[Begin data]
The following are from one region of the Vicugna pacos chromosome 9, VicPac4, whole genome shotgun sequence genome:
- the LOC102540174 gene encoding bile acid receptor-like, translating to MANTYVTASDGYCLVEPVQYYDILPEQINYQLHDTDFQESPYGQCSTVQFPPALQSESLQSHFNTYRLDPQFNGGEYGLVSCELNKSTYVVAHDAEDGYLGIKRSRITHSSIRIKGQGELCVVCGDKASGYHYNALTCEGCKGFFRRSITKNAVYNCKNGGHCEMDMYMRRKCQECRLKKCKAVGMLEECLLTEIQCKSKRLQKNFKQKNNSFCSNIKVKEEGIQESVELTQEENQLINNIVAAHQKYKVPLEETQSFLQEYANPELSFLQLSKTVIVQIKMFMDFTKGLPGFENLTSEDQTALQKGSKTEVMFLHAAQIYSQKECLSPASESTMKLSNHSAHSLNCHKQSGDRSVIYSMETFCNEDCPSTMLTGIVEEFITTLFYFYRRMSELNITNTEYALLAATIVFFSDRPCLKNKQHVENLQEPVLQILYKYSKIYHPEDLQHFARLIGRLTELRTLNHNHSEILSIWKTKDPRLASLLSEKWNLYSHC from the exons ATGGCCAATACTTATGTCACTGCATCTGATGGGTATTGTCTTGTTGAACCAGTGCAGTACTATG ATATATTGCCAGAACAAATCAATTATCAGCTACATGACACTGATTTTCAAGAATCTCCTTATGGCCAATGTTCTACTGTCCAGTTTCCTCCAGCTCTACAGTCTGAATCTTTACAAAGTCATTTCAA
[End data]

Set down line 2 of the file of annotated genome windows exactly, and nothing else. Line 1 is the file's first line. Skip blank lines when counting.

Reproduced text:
- the LOC102540174 gene encoding bile acid receptor-like, translating to MANTYVTASDGYCLVEPVQYYDILPEQINYQLHDTDFQESPYGQCSTVQFPPALQSESLQSHFNTYRLDPQFNGGEYGLVSCELNKSTYVVAHDAEDGYLGIKRSRITHSSIRIKGQGELCVVCGDKASGYHYNALTCEGCKGFFRRSITKNAVYNCKNGGHCEMDMYMRRKCQECRLKKCKAVGMLEECLLTEIQCKSKRLQKNFKQKNNSFCSNIKVKEEGIQESVELTQEENQLINNIVAAHQKYKVPLEETQSFLQEYANPELSFLQLSKTVIVQIKMFMDFTKGLPGFENLTSEDQTALQKGSKTEVMFLHAAQIYSQKECLSPASESTMKLSNHSAHSLNCHKQSGDRSVIYSMETFCNEDCPSTMLTGIVEEFITTLFYFYRRMSELNITNTEYALLAATIVFFSDRPCLKNKQHVENLQEPVLQILYKYSKIYHPEDLQHFARLIGRLTELRTLNHNHSEILSIWKTKDPRLASLLSEKWNLYSHC from the exons ATGGCCAATACTTATGTCACTGCATCTGATGGGTATTGTCTTGTTGAACCAGTGCAGTACTATG ATATATTGCCAGAACAAATCAATTATCAGCTACATGACACTGATTTTCAAGAATCTCCTTATGGCCAATGTTCTACTGTCCAGTTTCCTCCAGCTCTACAGTCTGAATCTTTACAAAGTCATTTCAA